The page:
When you've read this guide, please come and join in the chat at the latest Consolidation Club post! healthunlocked.com/couchto5...
So you have completed C25k by running for thirty minutes, three times in a week? Congratulations, you have made an amazing start in running and all sorts of opportunities are opening up for you, but do be aware that at the moment, if you have scrupulously followed the plan, with no reruns, you have run for a grand total of 8 hrs and 9 minutes. While you may feel you have climbed a mountain, that you can now do anything, do remember that you are still a very, very new runner and you will continue to be so for many months ahead, however hard you train.
You may have completed the programme now, but please don't feel that there is no place for you on the C25k forum. It is graduates who can supply practical first hand advice and inspiration for those following in your footsteps, so please keep looking in and having your say and inspiring the next cohort.
It is very common for new C25k graduates, heading out on their own for the first time, to have their first injury, simply because they believe they have conquered running and become superhumans. Please don’t make the foolish mistake of doing too much too soon. You don’t want to stop your progress now by heading to the Injury Couch. Just to rub it in, this salutary tale is a good message with which to start your post C25k journey. healthunlocked.com/couchto5....
Okay, sermon over, you want to know what to do next. As at any stage in running, when you have increased your running distance or duration over a few weeks, it is good practice to consolidate for a short period, bedding in all that effort. Having just finished C25k, it is a good idea to continue to run for 5k/30 minutes (whichever you achieved during the plan) for a few weeks, trying different paces and routes and just enjoying your new found ability, without having to increase duration week on week as you have just done in the programme. Take the pressure off, have fun, run somewhere beautiful and new, forget about pace. While you are doing this consolidating, you are also helping to ingrain the habit of running in your life. It is said to take twelve weeks of changed behaviour to create a habit, so three weeks consolidation gets you there. There is now a monthly Consolidation Club post on this forum, to help new graduates work through this period, which you can find in the Pinned Posts column.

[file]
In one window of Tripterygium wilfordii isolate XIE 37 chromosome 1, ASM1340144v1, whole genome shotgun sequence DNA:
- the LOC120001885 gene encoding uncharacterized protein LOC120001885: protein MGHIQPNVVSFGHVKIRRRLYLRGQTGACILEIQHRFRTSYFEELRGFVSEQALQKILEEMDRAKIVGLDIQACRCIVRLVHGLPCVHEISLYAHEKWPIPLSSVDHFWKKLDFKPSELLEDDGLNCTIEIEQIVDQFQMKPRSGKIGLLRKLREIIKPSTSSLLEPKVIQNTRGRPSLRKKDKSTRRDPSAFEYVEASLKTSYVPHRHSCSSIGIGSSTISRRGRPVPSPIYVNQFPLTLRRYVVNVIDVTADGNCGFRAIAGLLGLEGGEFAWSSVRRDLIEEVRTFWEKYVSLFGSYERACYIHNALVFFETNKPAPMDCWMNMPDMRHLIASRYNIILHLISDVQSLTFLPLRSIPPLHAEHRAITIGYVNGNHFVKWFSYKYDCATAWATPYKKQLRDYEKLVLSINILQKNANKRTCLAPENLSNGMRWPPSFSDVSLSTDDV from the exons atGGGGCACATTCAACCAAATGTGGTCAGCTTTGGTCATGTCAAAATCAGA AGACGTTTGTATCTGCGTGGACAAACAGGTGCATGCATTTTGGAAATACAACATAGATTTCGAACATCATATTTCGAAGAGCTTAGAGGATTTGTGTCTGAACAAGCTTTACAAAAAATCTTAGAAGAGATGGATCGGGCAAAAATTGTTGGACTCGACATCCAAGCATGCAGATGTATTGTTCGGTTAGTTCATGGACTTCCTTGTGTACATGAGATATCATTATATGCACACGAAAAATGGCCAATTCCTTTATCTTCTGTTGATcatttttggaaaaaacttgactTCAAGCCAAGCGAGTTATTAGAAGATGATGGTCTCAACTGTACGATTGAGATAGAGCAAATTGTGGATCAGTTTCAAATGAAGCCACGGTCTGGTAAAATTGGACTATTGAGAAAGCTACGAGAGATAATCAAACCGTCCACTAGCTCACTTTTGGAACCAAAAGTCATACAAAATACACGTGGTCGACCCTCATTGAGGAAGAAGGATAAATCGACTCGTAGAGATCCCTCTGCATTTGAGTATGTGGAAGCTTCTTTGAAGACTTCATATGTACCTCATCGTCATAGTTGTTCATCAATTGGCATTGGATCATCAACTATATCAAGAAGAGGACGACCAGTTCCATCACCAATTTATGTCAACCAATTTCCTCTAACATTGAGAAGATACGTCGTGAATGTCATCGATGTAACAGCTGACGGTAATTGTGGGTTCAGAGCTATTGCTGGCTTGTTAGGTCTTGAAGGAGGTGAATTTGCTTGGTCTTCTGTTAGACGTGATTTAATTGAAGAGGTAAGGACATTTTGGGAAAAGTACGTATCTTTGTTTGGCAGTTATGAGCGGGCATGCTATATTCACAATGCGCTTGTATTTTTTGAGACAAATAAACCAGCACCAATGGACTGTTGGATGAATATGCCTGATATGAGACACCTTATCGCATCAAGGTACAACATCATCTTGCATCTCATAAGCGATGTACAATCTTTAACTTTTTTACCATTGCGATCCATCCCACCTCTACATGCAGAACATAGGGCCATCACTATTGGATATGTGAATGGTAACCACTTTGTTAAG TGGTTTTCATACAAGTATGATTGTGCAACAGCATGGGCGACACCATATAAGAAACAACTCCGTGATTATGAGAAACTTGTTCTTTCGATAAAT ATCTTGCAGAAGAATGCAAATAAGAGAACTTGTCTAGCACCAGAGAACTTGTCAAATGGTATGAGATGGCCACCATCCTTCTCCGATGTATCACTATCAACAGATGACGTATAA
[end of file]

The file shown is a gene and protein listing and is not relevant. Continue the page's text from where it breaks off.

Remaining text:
One thing that I think all runners should experience, at least once, is the joyous worldwide and free movement that is parkrun. People power at its best. Once you have graduated C25k, even if you have not yet reached 5k in 30 minutes, parkrun is well within your reach and it will expose you to the wonderful world of running with others. Many people walk part, if not all, of the course, but they are welcomed, included, encouraged and invariably cheered across the line. It is only a race against yourself and a wonderful opportunity to have an accurate time for an accurately measured 5k run, under your belt. You will not be judged….do it. Don’t forget that you can put your club as NHS C25k, when you register for parkrun. parkrun.org.uk/
In your consolidation weeks, think about some targets that you want to aim for. It is really helpful psychologically to have some achievable short, medium and long term aims for your running. Something you can tick off on a weekly basis is a good idea to start with, to maintain that feeling of achievement that C25k does so well each week. Have a plan for every run. You might aim to run somewhere new, run up a particular hill or hills, hit a certain pace for a given distance, or just cover more ground in a given time. The possibilities are endless and as a new runner you will find it easy to create new challenges and PBs will probably come thick and fast………..unfortunately, that will not last, improvement tends to slow down, so don’t despair if you don’t get any new PBs for a while.